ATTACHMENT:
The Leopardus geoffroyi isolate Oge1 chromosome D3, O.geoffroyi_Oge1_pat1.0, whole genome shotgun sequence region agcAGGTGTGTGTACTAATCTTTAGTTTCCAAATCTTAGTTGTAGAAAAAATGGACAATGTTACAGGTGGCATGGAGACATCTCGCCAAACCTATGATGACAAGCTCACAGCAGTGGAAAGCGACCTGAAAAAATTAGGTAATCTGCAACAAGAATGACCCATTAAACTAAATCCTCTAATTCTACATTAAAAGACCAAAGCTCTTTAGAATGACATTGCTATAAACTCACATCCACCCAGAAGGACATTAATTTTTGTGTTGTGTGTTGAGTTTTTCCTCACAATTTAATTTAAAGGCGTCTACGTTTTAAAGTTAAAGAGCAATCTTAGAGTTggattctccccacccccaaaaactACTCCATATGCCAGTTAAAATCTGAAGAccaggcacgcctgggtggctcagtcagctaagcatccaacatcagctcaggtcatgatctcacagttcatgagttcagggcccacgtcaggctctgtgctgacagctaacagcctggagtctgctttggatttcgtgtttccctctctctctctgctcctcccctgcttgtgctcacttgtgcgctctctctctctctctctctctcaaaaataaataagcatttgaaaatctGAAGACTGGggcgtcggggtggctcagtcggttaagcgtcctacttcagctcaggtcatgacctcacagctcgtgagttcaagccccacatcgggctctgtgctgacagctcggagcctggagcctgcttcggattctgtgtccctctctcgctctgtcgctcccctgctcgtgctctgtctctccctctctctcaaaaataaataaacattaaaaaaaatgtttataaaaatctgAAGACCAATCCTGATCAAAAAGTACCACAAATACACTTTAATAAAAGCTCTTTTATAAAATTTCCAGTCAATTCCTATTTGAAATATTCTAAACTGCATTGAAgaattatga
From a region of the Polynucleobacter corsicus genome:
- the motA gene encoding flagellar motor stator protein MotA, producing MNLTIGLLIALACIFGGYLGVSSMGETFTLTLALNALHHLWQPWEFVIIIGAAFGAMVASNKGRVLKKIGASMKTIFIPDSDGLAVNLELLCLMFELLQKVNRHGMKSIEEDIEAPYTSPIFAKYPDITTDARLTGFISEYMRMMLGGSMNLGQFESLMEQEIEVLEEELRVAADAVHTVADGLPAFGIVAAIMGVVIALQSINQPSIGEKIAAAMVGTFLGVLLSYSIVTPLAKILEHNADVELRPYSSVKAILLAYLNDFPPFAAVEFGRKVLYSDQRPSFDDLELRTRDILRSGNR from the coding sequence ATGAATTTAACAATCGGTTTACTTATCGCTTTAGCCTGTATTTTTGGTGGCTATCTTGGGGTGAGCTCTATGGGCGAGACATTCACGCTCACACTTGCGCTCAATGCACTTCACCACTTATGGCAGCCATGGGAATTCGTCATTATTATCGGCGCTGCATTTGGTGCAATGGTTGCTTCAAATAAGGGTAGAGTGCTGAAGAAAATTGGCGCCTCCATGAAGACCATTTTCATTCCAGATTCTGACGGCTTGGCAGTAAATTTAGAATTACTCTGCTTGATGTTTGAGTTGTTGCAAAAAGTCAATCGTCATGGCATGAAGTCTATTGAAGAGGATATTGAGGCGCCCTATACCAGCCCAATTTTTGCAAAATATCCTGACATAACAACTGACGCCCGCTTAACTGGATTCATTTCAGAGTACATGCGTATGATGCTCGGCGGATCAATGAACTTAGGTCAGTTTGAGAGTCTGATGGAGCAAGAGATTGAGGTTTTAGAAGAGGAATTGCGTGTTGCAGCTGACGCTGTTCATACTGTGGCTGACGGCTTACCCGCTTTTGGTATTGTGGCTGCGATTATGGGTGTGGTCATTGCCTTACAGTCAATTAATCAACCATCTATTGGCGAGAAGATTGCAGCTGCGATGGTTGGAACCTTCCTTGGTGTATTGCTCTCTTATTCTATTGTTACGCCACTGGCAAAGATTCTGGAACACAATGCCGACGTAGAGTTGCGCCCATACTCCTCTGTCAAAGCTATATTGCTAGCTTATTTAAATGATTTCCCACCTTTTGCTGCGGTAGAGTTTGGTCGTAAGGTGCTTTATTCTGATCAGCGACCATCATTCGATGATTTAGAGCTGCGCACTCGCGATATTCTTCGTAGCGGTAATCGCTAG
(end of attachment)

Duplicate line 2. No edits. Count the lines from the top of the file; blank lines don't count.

From a region of the Polynucleobacter corsicus genome: